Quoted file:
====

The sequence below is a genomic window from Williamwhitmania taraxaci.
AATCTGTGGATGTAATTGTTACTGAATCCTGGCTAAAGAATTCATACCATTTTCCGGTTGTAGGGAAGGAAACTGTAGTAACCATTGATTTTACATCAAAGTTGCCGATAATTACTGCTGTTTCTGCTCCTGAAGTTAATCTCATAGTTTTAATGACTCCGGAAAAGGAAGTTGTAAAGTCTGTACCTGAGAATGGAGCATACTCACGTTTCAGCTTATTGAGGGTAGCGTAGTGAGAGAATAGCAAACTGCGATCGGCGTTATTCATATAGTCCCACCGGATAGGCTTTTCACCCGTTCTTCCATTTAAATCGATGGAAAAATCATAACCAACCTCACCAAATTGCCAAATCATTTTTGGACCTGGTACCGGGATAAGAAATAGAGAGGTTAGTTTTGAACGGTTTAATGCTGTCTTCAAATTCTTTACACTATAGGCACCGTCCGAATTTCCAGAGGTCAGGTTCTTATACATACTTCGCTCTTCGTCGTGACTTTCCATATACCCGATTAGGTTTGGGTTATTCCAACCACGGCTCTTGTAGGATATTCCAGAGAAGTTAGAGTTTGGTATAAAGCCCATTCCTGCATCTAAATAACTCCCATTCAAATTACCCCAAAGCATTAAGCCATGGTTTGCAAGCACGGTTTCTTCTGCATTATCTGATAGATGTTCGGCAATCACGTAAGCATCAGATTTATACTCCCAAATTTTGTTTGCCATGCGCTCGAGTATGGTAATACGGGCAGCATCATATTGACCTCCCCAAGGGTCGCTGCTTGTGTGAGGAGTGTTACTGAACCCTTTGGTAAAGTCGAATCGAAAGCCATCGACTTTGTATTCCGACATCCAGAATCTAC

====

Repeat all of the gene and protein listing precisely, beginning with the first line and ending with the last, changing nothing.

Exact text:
The sequence below is a genomic window from Williamwhitmania taraxaci.
AATCTGTGGATGTAATTGTTACTGAATCCTGGCTAAAGAATTCATACCATTTTCCGGTTGTAGGGAAGGAAACTGTAGTAACCATTGATTTTACATCAAAGTTGCCGATAATTACTGCTGTTTCTGCTCCTGAAGTTAATCTCATAGTTTTAATGACTCCGGAAAAGGAAGTTGTAAAGTCTGTACCTGAGAATGGAGCATACTCACGTTTCAGCTTATTGAGGGTAGCGTAGTGAGAGAATAGCAAACTGCGATCGGCGTTATTCATATAGTCCCACCGGATAGGCTTTTCACCCGTTCTTCCATTTAAATCGATGGAAAAATCATAACCAACCTCACCAAATTGCCAAATCATTTTTGGACCTGGTACCGGGATAAGAAATAGAGAGGTTAGTTTTGAACGGTTTAATGCTGTCTTCAAATTCTTTACACTATAGGCACCGTCCGAATTTCCAGAGGTCAGGTTCTTATACATACTTCGCTCTTCGTCGTGACTTTCCATATACCCGATTAGGTTTGGGTTATTCCAACCACGGCTCTTGTAGGATATTCCAGAGAAGTTAGAGTTTGGTATAAAGCCCATTCCTGCATCTAAATAACTCCCATTCAAATTACCCCAAAGCATTAAGCCATGGTTTGCAAGCACGGTTTCTTCTGCATTATCTGATAGATGTTCGGCAATCACGTAAGCATCAGATTTATACTCCCAAATTTTGTTTGCCATGCGCTCGAGTATGGTAATACGGGCAGCATCATATTGACCTCCCCAAGGGTCGCTGCTTGTGTGAGGAGTGTTACTGAACCCTTTGGTAAAGTCGAATCGAAAGCCATCGACTTTGTATTCCGACATCCAGAATCTAC